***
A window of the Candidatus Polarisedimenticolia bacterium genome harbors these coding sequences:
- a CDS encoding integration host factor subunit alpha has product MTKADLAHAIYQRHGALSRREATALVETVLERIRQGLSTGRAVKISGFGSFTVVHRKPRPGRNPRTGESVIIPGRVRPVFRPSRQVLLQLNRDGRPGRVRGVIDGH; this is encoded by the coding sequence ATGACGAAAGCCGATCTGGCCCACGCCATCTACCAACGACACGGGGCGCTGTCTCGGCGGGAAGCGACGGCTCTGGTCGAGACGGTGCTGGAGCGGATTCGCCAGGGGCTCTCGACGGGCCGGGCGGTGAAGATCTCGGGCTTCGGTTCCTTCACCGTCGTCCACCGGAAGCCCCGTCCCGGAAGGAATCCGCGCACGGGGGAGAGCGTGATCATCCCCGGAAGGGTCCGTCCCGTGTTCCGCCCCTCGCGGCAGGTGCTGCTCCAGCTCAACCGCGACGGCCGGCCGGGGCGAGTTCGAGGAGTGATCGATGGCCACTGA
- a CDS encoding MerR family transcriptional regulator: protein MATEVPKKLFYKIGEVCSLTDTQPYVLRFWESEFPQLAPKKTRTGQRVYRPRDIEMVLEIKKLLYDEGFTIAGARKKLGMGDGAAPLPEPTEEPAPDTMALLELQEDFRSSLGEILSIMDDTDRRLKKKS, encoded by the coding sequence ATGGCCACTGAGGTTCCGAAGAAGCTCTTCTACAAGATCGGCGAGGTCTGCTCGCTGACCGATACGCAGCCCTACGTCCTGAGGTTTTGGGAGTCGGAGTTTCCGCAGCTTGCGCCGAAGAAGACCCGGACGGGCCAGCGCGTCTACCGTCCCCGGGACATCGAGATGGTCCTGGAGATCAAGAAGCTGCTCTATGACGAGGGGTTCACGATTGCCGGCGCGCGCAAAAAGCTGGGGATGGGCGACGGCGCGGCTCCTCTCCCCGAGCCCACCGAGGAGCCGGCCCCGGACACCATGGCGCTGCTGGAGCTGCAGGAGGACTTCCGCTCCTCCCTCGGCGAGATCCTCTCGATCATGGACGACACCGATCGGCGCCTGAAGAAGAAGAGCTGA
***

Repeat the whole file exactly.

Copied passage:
A window of the Candidatus Polarisedimenticolia bacterium genome harbors these coding sequences:
- a CDS encoding integration host factor subunit alpha has product MTKADLAHAIYQRHGALSRREATALVETVLERIRQGLSTGRAVKISGFGSFTVVHRKPRPGRNPRTGESVIIPGRVRPVFRPSRQVLLQLNRDGRPGRVRGVIDGH; this is encoded by the coding sequence ATGACGAAAGCCGATCTGGCCCACGCCATCTACCAACGACACGGGGCGCTGTCTCGGCGGGAAGCGACGGCTCTGGTCGAGACGGTGCTGGAGCGGATTCGCCAGGGGCTCTCGACGGGCCGGGCGGTGAAGATCTCGGGCTTCGGTTCCTTCACCGTCGTCCACCGGAAGCCCCGTCCCGGAAGGAATCCGCGCACGGGGGAGAGCGTGATCATCCCCGGAAGGGTCCGTCCCGTGTTCCGCCCCTCGCGGCAGGTGCTGCTCCAGCTCAACCGCGACGGCCGGCCGGGGCGAGTTCGAGGAGTGATCGATGGCCACTGA
- a CDS encoding MerR family transcriptional regulator: protein MATEVPKKLFYKIGEVCSLTDTQPYVLRFWESEFPQLAPKKTRTGQRVYRPRDIEMVLEIKKLLYDEGFTIAGARKKLGMGDGAAPLPEPTEEPAPDTMALLELQEDFRSSLGEILSIMDDTDRRLKKKS, encoded by the coding sequence ATGGCCACTGAGGTTCCGAAGAAGCTCTTCTACAAGATCGGCGAGGTCTGCTCGCTGACCGATACGCAGCCCTACGTCCTGAGGTTTTGGGAGTCGGAGTTTCCGCAGCTTGCGCCGAAGAAGACCCGGACGGGCCAGCGCGTCTACCGTCCCCGGGACATCGAGATGGTCCTGGAGATCAAGAAGCTGCTCTATGACGAGGGGTTCACGATTGCCGGCGCGCGCAAAAAGCTGGGGATGGGCGACGGCGCGGCTCCTCTCCCCGAGCCCACCGAGGAGCCGGCCCCGGACACCATGGCGCTGCTGGAGCTGCAGGAGGACTTCCGCTCCTCCCTCGGCGAGATCCTCTCGATCATGGACGACACCGATCGGCGCCTGAAGAAGAAGAGCTGA